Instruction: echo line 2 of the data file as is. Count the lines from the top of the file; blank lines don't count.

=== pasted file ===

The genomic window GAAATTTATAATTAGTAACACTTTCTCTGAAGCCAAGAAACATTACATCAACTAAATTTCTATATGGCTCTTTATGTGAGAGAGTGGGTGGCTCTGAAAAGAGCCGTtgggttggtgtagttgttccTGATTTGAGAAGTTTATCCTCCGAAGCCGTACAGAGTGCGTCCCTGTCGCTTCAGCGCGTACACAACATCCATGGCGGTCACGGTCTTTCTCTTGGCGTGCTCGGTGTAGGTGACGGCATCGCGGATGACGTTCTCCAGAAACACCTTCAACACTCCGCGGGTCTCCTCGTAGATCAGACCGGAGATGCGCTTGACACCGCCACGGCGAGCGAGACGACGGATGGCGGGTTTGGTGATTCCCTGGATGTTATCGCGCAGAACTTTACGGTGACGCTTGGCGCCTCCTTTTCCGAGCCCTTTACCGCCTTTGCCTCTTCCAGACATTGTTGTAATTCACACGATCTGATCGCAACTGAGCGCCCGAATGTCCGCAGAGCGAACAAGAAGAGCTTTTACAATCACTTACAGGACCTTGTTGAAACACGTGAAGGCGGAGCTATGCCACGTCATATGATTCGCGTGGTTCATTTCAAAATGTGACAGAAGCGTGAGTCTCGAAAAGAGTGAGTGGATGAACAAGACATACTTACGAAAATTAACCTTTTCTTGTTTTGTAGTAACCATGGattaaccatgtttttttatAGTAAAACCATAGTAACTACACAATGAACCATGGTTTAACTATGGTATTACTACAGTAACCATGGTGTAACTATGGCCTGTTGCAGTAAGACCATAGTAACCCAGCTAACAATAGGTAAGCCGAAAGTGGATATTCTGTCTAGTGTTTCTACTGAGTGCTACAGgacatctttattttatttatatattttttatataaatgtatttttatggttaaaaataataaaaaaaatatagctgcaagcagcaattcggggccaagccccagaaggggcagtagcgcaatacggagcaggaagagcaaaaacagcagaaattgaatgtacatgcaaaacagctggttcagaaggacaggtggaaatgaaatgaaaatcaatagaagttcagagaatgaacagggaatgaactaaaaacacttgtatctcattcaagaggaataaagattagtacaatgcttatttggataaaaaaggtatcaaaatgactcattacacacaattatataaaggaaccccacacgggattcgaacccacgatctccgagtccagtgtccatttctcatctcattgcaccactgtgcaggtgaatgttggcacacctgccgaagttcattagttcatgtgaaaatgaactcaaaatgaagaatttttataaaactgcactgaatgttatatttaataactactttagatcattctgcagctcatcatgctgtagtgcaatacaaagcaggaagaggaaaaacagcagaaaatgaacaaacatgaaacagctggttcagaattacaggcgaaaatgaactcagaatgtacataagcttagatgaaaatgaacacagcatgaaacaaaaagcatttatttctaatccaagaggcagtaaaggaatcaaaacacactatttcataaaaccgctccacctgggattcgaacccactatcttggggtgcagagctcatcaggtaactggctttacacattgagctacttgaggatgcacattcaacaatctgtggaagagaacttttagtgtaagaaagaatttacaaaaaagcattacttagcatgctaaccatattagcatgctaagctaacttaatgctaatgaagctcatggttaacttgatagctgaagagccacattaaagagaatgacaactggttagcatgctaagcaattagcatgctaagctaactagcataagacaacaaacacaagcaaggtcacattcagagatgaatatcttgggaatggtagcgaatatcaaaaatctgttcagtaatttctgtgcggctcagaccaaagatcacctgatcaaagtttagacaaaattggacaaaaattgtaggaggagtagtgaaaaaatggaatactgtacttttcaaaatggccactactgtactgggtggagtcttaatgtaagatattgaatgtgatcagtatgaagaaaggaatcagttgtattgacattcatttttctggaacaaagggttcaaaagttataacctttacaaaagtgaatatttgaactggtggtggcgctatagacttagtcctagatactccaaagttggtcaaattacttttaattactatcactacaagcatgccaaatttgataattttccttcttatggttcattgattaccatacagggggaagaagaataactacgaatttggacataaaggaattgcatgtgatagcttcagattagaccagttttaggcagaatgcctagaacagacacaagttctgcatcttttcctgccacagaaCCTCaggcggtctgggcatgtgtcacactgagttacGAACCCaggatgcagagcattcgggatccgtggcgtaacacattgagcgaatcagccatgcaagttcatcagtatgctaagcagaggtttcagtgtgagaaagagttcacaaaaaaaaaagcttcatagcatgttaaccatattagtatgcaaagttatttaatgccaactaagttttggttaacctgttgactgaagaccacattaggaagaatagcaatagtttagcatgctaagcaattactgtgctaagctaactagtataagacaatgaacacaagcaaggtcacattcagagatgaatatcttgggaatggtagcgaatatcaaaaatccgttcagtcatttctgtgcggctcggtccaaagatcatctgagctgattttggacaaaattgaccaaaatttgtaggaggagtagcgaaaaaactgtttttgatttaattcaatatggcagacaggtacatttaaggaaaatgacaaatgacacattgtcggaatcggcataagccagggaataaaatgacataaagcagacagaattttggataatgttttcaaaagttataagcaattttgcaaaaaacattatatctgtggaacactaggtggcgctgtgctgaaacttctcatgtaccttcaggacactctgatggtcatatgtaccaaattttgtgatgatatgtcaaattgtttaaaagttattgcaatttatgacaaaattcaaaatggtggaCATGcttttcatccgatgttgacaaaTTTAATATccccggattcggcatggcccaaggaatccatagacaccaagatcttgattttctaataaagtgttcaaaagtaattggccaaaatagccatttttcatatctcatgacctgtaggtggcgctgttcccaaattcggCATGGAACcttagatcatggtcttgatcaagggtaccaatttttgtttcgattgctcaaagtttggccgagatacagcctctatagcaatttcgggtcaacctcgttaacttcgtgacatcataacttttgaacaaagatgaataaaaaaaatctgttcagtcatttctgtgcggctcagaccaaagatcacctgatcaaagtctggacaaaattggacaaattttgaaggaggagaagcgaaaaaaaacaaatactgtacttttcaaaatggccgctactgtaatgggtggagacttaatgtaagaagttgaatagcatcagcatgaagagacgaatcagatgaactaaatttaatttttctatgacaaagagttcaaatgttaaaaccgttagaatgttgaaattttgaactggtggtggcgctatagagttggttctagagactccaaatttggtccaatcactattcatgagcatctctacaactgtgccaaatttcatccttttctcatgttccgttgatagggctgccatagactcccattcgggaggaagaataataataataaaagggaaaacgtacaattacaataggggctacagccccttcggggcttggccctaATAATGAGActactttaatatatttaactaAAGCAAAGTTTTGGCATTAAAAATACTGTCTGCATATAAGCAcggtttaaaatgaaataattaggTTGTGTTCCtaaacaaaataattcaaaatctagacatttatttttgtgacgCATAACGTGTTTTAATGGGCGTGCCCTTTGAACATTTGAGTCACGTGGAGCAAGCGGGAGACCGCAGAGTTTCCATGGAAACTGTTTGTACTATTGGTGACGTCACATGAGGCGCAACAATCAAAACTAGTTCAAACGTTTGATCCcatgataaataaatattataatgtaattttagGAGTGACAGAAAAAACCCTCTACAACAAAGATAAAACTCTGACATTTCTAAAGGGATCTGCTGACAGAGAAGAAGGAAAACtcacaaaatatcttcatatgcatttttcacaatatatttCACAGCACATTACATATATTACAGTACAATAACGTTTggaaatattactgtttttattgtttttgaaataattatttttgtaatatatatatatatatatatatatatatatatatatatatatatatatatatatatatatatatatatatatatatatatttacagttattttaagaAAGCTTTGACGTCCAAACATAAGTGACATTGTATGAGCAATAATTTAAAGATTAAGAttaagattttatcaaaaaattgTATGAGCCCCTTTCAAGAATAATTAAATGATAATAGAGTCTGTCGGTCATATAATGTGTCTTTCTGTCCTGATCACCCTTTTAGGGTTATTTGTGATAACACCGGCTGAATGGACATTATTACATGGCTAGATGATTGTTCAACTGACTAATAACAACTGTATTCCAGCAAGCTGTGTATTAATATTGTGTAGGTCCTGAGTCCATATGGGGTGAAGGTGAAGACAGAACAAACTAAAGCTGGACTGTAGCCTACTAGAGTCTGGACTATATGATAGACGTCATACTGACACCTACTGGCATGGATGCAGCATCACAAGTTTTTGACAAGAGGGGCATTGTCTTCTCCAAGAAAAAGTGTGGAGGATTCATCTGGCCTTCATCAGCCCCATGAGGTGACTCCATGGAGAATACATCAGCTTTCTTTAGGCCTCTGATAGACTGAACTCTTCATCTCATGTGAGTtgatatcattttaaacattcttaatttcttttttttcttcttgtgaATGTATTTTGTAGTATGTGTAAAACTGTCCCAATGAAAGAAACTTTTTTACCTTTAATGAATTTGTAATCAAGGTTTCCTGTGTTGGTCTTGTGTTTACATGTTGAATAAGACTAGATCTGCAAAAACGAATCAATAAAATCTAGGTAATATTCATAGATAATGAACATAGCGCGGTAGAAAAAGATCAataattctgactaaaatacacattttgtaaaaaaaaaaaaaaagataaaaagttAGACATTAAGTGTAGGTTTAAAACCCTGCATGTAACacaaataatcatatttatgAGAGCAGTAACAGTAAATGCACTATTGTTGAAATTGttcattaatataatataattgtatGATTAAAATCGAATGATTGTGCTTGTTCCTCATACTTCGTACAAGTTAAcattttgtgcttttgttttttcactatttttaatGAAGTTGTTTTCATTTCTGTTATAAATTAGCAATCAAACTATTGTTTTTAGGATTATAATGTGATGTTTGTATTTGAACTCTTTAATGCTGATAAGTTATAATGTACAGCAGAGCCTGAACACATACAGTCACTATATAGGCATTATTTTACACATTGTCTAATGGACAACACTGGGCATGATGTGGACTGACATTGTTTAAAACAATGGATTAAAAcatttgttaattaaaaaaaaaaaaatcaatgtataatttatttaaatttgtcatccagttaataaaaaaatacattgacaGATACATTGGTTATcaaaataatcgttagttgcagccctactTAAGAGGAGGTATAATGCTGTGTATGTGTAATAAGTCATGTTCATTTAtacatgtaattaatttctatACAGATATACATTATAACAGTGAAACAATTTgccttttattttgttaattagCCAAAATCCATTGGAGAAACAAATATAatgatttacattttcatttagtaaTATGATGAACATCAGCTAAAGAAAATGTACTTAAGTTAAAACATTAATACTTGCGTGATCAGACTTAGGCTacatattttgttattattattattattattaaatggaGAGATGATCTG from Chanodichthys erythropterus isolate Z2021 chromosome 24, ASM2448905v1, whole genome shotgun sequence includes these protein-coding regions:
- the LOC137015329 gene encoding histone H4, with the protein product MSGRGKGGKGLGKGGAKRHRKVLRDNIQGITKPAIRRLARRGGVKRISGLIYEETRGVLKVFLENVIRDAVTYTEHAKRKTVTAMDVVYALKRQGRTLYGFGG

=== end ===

- the LOC137015329 gene encoding histone H4, with the protein product MSGRGKGGKGLGKGGAKRHRKVLRDNIQGITKPAIRRLARRGGVKRISGLIYEETRGVLKVFLENVIRDAVTYTEHAKRKTVTAMDVVYALKRQGRTLYGFGG